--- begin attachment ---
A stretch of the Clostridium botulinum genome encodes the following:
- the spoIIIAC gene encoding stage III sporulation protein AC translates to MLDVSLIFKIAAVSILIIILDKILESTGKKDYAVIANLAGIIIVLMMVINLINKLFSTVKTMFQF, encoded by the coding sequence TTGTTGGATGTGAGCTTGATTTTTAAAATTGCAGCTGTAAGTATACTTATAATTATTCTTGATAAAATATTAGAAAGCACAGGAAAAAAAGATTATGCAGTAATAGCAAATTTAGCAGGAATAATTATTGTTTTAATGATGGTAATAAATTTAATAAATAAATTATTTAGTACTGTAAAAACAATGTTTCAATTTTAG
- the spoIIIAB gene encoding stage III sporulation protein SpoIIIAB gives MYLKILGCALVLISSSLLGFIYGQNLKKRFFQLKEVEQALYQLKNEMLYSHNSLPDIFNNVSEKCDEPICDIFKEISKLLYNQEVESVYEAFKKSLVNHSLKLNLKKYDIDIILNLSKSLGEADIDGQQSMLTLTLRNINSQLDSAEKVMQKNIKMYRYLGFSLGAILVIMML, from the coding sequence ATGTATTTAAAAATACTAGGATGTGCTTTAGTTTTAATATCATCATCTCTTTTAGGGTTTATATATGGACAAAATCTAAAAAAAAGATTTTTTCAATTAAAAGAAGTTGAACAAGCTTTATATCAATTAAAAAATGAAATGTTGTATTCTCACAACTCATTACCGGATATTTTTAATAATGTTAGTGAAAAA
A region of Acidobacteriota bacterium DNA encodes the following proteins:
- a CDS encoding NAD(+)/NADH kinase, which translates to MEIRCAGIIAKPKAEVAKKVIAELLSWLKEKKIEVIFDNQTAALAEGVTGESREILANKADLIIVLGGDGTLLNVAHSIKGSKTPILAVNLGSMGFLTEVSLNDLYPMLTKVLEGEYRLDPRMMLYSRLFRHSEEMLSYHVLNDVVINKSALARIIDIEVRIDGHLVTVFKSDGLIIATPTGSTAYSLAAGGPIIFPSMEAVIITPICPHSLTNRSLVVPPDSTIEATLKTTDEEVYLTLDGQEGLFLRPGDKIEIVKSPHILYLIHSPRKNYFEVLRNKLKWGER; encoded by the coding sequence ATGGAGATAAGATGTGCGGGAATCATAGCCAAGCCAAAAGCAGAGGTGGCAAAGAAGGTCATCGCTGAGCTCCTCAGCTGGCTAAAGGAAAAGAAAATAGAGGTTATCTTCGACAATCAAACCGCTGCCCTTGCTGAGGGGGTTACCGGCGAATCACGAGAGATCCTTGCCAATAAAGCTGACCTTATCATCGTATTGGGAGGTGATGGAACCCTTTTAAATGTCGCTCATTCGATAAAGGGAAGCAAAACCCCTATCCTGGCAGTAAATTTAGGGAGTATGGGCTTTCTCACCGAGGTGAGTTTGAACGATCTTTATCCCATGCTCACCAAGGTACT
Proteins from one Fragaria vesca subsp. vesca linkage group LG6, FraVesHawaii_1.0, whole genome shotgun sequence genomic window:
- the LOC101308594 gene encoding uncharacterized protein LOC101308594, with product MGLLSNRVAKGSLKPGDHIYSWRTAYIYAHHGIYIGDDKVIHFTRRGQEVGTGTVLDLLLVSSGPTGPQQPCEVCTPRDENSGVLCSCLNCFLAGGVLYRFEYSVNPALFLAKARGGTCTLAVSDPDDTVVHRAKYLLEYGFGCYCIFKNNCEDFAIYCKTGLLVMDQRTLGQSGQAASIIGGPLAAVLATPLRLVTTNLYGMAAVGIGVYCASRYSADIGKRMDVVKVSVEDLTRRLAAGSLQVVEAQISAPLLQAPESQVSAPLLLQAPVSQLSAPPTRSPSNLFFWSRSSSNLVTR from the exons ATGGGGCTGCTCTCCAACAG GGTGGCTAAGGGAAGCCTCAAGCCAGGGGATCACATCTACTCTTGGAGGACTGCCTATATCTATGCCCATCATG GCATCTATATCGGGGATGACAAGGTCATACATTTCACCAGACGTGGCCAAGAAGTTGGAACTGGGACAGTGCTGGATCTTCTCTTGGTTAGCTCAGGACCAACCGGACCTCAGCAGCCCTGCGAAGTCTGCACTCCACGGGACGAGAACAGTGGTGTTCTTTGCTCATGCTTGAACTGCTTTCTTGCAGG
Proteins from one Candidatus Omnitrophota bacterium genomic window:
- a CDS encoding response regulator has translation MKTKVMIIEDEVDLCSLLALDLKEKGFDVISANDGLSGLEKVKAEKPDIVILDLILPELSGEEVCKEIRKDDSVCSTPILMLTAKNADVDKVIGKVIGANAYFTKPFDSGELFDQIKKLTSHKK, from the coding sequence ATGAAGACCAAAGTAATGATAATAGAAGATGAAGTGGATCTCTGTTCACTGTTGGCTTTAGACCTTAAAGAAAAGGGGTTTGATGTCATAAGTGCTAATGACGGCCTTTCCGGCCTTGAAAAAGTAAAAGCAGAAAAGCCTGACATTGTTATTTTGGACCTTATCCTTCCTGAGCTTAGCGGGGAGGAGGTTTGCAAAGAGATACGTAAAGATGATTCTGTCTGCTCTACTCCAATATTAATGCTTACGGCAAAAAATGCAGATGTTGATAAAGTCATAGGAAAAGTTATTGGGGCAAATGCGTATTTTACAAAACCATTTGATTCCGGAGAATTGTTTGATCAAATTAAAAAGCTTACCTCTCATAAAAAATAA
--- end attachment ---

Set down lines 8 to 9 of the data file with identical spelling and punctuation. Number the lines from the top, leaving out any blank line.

Proteins from one Candidatus Omnitrophota bacterium genomic window:
- a CDS encoding response regulator has translation MKTKVMIIEDEVDLCSLLALDLKEKGFDVISANDGLSGLEKVKAEKPDIVILDLILPELSGEEVCKEIRKDDSVCSTPILMLTAKNADVDKVIGKVIGANAYFTKPFDSGELFDQIKKLTSHKK, from the coding sequence ATGAAGACCAAAGTAATGATAATAGAAGATGAAGTGGATCTCTGTTCACTGTTGGCTTTAGACCTTAAAGAAAAGGGGTTTGATGTCATAAGTGCTAATGACGGCCTTTCCGGCCTTGAAAAAGTAAAAGCAGAAAAGCCTGACATTGTTATTTTGGACCTTATCCTTCCTGAGCTTAGCGGGGAGGAGGTTTGCAAAGAGATACGTAAAGATGATTCTGTCTGCTCTACTCCAATATTAATGCTTACGGCAAAAAATGCAGATGTTGATAAAGTCATAGGAAAAGTTATTGGGGCAAATGCGTATTTTACAAAACCATTTGATTCCGGAGAATTGTTTGATCAAATTAAAAAGCTTACCTCTCATAAAAAATAA